Successful Small Businesses Track These 7 Financial KPIsWritten by Marya Sutimi on July 05, 2021
Tracking financial KPIs can be one of the biggest challenges for small businesses. However, knowing the right metrics can be the key indicator to success when you do them right.
Measuring the right Key Performance Indicators (KPIs) is essential to your business’s well-being.
KPIs are the metrics to measure your business performance and its alignment to your goals and objectives. Knowing the number can enlighten you with the progress and how well you perform based on the strategy implemented in your business.
By tracking your financial KPIs, you will understand the financial health of your business better to make critical adjustments in your strategy implementation when necessary. In addition, knowing and measuring the KPIs can help you drive results faster that enable you to achieve success sooner.
7 Financial KPIs That Small Businesses Should Track
You may think you need a handful of KPIs to track your company’s performance. However, it is important to measure a few KPIs in at least 4 different categories: Employees, Customers, Processes, and Finance.
Among others, there is no doubt that finance is an essential aspect of your business, if not the most. Financial management can help your business determine your revenue and expenses.
But beyond that, there are some necessary financial KPIs to monitor if you want to ensure the financial health of your small business moving forward.
Revenue is the backbone of your business. It is the amount of income you generate before subtracting any expenses. To know the number of your revenue, you can calculate it by adding up all of your earnings. This may include the profit you get from the sales you make and other factors, such as equity and interest.
Monitoring the revenue can help you get the exact gross income for your business. By knowing the number, it will help you set realistic goals for your team. At the same time, it will also allow you to calculate the revenue growth rate.
The revenue growth rate will provide some insights into how your business has been growing over time. In addition to that, recognizing your revenue growth rate will be useful to set the target for the next financial period.
Expenses are inevitable when you run a business. It is the costs that you need to spend to ensure that your company still operates and earns revenue. To track the expenses in your business, you can split it into two categories: operating and non-operating expenses.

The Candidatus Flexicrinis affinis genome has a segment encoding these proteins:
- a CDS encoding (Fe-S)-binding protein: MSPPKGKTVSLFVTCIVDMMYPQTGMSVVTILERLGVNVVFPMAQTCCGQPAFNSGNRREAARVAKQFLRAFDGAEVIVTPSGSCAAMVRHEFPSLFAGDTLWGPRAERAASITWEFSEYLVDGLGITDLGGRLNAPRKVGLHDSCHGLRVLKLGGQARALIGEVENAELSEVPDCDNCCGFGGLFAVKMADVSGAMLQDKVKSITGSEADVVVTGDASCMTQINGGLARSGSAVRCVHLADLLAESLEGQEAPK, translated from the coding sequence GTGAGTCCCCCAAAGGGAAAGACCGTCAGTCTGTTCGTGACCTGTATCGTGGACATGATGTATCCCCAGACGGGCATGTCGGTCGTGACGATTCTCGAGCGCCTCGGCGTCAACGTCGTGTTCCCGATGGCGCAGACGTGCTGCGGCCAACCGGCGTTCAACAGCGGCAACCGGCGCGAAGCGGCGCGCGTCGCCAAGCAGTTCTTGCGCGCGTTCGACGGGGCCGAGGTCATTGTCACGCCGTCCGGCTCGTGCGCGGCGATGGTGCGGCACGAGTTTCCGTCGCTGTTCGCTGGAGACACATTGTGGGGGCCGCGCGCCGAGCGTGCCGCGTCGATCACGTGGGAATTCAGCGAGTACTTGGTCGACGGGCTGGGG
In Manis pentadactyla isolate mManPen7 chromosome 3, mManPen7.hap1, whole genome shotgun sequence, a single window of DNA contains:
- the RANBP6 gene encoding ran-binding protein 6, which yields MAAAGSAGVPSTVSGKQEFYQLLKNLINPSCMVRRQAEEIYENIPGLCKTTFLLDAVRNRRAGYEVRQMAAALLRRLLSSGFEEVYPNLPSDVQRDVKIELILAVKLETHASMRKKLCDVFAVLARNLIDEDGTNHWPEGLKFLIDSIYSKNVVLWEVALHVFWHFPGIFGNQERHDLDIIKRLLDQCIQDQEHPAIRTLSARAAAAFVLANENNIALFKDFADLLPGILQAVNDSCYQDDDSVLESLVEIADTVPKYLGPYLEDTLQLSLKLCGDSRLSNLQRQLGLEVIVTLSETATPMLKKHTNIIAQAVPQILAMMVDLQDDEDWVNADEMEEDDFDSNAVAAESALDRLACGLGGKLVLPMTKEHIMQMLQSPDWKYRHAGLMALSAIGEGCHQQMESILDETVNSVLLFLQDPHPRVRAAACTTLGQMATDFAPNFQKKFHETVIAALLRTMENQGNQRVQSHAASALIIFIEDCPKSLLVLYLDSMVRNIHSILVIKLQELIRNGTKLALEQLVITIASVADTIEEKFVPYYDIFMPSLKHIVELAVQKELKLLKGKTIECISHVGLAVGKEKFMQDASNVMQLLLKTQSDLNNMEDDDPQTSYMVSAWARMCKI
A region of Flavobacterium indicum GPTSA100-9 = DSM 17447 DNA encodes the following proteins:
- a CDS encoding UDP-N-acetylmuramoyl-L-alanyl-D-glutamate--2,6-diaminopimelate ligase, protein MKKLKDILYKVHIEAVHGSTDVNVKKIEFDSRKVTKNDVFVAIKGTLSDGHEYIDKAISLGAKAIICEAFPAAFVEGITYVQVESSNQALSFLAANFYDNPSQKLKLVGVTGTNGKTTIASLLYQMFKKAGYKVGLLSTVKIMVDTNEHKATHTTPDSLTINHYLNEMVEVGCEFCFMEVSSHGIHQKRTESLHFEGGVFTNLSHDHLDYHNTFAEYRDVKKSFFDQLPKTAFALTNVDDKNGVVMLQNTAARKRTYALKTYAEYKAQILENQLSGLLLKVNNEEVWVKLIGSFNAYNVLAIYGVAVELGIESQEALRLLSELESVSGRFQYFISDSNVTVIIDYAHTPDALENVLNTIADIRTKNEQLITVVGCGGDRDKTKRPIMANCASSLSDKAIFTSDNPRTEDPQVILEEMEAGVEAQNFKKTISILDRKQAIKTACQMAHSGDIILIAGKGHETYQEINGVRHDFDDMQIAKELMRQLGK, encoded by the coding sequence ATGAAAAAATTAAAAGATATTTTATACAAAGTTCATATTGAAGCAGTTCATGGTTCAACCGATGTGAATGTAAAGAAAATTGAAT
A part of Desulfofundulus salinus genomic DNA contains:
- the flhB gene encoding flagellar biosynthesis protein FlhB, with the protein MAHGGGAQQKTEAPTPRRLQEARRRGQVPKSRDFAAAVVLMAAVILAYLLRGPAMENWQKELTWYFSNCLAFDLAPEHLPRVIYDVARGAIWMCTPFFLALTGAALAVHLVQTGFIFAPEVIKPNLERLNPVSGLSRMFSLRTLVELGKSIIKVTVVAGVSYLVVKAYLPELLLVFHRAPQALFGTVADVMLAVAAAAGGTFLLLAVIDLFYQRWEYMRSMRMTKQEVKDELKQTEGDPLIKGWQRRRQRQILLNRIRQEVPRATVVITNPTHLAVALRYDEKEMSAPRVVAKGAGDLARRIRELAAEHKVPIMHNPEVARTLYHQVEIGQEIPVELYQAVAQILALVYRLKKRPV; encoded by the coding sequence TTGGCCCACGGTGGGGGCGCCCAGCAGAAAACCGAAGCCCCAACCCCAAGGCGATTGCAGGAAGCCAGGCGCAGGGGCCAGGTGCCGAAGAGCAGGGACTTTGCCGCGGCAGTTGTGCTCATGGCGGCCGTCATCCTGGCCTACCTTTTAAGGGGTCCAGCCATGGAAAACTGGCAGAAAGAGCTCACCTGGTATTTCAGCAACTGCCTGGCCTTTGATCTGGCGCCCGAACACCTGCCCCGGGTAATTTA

Operating expense is an expenditure that your business incurs through your operations. This includes rent, equipment, insurance, payroll, marketing, and any costs allocated for research and development. Meanwhile, non-operating expense covers the expenditure that is not related to your business’s core operations. The latter may include the loss on the sale of your business assets or the cost of currency change.
By monitoring your expenses, you can be more cautious about your spending and be more prepared when you need to adjust your expenditures. Knowing the number will also help you get the result for your net income.
The challenge of running small businesses is that you need to bring in enough revenue to cover their expenses. Otherwise, the risks from crippling debts to your business become obsolete can be the worst-case scenario.
3. Cash Flow
Cash is king for a small business. It is the bread and butter for your business, as you rely on the money to pay for your operational expenses. Some may think that revenue and cash flow are the same, but they aren’t.
While revenue is usually monitored regardless of the payment method for the sales, cash flow is only tracked when you receive the payment to your account.
As a small business owner, you want your business to have a positive cash flow where the money coming in exceeds the amount of money that goes out of your account. To anticipate the possibility of having a negative result, you can also start performing regular cash flow forecasts.
Outlining your cash flow forecast can identify the possible obstacles in the early stages. By monitoring the number, you can also make some adjustments to avoid any shortage in your future finance when necessary.
4. Budget and Actual Expenditures
Now that you track your expenses from time to time, it also helps to compare your budget and actual expenditures for your business. Comparing them allows you to define what to expect to spend over the next fiscal period.
Outlining the budget for expenses can help you stick with the amount of money you spend. Meanwhile, tracking your actual expenditures is also essential to identify your budget variance.